At a time where the debate over whether Greece should or shouldn't leave the euro zone reaches boiling point, shipping could prove critical for Greece's drive for sustainable growth.
Shipping isn't just an area of pride for Greek nationals and a playground for magnates such as the billionaire Latsis and Niarchos families.
"Greece is the world leader in shipping," John Faraclas, writer at allaboutshipping.com, said. "It's an industry that generates over $20 billion a year."
According to the Institute of Shipping Economics and Logistics, Greece is the top nation in shipping judging by tonnage figures for its controlled fleet, totaling 193 million deadweight tons in 2010. Greece is followed by Japan, Germany, and China.
At Piraeus, Greece's biggest port, the signs of industry and momentum are there for all to see. It's in Perama, a suburb next to Greece's famously smoggy and congested shipping hub, where global freight conglomerates from Taiwan's Evergreen to China's Cosco load and unload their containers.
"They moved the entire cargo terminal here," Faraclas said of the Piraeus Port Authority (PPA).
On the basis of the volume of containers handled, Piraeus ranked 18 in the top 20 ports in the European Union in 2010, according to Eurostat data. Rotterdam in the Netherlands, Antwerpen in Belgium, and Hamburg in Germany were the top three.
The European Union, the European Central Bank and the International Monetary Fund (IMF), also known as the "troika" of lenders looking to save Greece from the crisis, have told the country to privatize its assets to build up its depleted finances.
The PPA hasn't been left out of Greece's privatization process, with the Greek state putting its 74 percent shareholding in the port of Piraeus up for sale.
Cosco's investment in the region has been more than just symbolic, with the Chinese company spending approximately $4 billion on a 35-year lease. The shipping giant operates Piraeus's pier 2 and is planning the construction of another pier altogether.
With Greece's strategic position in the Mediterranean, the industry will continue to attract interest, as a planned 50 billion euro ($63.2 billion) privatization program for Greece has never really got started.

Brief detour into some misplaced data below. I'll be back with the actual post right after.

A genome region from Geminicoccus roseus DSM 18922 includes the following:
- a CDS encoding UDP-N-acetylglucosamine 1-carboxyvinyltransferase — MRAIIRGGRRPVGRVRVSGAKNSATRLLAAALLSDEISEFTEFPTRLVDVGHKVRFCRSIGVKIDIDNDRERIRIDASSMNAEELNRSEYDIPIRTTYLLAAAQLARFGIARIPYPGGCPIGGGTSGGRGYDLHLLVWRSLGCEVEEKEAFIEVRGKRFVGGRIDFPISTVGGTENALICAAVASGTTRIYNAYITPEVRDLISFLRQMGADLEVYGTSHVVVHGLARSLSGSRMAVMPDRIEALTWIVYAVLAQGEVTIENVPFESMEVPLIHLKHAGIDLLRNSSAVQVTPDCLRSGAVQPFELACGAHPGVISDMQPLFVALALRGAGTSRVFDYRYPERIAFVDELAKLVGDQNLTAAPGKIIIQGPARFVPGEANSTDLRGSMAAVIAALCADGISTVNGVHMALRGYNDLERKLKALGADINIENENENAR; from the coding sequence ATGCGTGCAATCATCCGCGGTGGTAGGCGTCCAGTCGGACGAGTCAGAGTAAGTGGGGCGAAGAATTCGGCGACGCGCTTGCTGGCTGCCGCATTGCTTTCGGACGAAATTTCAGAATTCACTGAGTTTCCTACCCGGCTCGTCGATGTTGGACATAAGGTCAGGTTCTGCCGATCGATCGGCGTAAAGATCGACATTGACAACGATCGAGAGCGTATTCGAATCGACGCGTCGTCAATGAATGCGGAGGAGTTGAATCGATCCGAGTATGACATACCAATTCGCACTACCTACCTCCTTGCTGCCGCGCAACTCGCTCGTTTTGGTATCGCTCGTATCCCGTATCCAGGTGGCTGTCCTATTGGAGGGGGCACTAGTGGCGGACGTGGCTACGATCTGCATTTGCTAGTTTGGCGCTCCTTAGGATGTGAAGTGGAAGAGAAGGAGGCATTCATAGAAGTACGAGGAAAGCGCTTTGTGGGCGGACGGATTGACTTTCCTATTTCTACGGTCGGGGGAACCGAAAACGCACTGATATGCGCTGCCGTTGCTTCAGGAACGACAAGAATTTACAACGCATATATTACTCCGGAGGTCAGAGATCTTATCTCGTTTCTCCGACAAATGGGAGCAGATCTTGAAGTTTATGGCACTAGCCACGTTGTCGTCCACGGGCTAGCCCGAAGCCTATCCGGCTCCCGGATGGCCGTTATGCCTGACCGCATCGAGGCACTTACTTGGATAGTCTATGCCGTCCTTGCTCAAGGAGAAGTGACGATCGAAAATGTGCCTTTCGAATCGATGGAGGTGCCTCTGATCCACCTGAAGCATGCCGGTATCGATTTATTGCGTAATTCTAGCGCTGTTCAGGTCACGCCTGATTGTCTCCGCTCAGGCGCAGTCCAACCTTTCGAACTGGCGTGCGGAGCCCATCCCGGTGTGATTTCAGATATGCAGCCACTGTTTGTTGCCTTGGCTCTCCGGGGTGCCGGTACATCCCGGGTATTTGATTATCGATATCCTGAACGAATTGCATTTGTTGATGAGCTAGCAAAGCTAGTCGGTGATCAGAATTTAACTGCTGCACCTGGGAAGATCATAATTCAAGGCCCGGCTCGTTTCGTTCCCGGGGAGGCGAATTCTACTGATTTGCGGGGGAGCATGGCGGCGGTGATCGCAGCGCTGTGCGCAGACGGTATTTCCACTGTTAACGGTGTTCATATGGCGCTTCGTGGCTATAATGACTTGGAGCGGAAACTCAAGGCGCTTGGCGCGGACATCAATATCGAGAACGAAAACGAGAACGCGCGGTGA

The target for the overall asset sale program has been downgraded to just 19 billion euros ($24 billion) by 2015, and it looks as if shipping may yet be the jewel in Greece's crown.
In the EU, Dutch ports handled nearly 15 percent of the total tonnage of goods in 2010, followed by U.K. ports with 14.1 percent, and Italian ports with 13.6 percent. Spain was in fourth place, with France fifth, according to Eurostat figures.
In terms of passenger transport, Italy was the overall leader, with close to 88 million passengers embarked and disembarked in 2010, the year for which latest figures were available. Greece was in second place, with 84 million passengers.
The largest passenger port in Europe remained Dover, with more than 13 million passengers embarking and disembarking, followed by the Greek ports of Paloukia Salaminas and Perama.
Included in the country's privatization program was the sale of stakes in up to 12 ports, including Piraeus, something that Faraclas has difficulty coming to terms with.
"Privatization is a difficult word for me," he said. "People have to realize that something is going from public to private hands. It no longer belongs to the state."
—Antonia Oprita, CNBC.com, contributed to this story